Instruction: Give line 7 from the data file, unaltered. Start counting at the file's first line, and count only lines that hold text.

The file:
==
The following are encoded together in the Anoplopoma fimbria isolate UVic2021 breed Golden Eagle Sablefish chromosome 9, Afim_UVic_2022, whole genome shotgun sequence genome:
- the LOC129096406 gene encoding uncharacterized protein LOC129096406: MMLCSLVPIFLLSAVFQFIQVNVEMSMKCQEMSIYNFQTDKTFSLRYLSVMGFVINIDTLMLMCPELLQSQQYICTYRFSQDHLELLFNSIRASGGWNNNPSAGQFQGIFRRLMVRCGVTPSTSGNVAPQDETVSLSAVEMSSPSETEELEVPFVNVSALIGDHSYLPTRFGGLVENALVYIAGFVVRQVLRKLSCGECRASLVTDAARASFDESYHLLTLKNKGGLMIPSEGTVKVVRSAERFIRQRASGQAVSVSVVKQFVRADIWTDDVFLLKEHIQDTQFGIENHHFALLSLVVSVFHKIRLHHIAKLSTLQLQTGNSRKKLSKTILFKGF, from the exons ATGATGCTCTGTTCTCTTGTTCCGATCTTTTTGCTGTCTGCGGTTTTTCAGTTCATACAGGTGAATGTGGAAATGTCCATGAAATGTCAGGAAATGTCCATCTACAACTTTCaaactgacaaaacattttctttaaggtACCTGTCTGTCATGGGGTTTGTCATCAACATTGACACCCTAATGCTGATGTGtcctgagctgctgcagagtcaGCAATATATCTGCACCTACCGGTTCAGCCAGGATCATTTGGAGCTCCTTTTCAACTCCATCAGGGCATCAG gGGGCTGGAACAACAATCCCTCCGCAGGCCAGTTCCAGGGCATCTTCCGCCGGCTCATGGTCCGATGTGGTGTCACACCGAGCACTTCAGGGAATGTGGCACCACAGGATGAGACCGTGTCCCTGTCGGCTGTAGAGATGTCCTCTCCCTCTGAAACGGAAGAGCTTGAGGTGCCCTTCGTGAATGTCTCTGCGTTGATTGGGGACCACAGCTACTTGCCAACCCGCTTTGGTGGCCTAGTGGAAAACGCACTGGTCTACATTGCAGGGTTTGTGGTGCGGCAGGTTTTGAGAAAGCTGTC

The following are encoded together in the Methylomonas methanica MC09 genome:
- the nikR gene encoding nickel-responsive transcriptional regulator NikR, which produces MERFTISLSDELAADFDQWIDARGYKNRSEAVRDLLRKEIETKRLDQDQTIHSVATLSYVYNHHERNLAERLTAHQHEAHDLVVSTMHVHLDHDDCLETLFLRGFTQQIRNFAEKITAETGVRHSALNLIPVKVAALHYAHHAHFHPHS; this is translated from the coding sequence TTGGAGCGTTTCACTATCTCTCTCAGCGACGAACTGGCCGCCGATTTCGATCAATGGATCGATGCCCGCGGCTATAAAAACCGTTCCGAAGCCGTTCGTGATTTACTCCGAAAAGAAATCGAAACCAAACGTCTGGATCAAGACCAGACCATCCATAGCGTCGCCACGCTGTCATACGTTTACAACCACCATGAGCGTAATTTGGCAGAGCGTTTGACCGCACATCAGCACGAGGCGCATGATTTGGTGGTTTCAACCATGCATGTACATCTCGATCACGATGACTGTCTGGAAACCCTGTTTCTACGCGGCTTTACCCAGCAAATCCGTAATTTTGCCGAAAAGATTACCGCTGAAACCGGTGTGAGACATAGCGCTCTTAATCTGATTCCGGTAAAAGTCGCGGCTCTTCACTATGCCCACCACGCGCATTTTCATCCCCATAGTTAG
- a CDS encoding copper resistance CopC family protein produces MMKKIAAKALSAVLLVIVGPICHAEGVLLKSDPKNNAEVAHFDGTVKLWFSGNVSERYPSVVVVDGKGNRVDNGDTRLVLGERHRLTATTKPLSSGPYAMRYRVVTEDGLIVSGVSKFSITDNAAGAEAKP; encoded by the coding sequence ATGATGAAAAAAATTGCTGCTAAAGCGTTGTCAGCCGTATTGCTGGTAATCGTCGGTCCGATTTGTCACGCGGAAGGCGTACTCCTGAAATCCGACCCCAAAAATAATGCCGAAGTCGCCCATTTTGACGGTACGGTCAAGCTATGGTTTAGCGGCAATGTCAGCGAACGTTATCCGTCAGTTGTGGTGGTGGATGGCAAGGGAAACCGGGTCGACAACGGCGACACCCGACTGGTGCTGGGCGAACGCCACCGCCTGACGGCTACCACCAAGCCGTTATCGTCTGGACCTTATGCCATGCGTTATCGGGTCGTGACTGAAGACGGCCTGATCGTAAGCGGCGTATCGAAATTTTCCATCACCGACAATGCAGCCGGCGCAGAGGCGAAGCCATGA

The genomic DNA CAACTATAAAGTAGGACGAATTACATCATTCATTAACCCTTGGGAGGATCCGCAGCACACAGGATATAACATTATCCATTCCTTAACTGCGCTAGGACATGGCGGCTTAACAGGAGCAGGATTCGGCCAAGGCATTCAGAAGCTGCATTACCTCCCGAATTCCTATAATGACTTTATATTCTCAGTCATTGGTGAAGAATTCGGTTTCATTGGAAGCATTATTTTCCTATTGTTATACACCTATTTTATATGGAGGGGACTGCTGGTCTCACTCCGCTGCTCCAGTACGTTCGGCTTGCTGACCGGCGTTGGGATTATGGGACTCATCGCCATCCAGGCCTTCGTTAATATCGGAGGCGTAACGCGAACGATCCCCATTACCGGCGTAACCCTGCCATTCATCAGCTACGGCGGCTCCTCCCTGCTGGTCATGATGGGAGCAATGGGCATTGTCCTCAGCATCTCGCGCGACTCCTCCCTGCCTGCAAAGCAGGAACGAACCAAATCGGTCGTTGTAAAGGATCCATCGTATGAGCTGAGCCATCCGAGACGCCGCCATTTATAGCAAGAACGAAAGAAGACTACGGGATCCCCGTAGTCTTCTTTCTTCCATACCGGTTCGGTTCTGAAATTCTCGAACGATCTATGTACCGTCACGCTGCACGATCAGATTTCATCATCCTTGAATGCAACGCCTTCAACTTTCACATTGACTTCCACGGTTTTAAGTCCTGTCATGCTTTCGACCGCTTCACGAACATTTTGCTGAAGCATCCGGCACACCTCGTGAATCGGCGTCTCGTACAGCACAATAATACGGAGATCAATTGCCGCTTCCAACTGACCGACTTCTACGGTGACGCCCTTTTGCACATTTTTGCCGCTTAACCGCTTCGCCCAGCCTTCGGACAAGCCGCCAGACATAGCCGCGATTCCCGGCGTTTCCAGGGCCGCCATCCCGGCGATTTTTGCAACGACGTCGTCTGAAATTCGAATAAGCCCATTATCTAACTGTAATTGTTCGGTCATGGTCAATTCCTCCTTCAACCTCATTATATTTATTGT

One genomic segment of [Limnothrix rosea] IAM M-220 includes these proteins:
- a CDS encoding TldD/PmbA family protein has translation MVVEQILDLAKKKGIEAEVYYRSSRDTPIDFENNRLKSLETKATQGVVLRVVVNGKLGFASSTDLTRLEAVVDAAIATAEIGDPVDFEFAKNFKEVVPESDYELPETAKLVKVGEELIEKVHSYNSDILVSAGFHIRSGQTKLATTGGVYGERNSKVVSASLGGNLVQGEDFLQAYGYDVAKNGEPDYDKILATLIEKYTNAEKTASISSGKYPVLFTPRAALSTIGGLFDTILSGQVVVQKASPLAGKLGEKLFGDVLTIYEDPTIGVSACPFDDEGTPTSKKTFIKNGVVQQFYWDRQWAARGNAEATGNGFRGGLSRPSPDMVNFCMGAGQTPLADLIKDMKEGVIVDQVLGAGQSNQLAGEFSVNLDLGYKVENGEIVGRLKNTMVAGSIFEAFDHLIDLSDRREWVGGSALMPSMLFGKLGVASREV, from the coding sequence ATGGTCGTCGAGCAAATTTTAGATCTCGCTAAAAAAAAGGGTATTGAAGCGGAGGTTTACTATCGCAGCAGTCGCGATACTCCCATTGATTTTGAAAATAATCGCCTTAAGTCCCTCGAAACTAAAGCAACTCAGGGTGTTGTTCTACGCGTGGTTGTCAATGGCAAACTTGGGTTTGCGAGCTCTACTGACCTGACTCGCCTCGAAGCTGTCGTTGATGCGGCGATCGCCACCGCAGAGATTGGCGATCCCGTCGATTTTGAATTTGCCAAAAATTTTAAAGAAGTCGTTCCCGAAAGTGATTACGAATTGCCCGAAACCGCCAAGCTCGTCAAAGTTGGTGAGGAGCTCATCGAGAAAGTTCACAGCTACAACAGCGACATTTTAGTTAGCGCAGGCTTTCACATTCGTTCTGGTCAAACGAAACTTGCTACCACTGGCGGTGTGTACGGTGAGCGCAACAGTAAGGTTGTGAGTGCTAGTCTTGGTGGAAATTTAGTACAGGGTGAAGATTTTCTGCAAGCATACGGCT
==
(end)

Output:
One genomic segment of [Limnothrix rosea] IAM M-220 includes these proteins: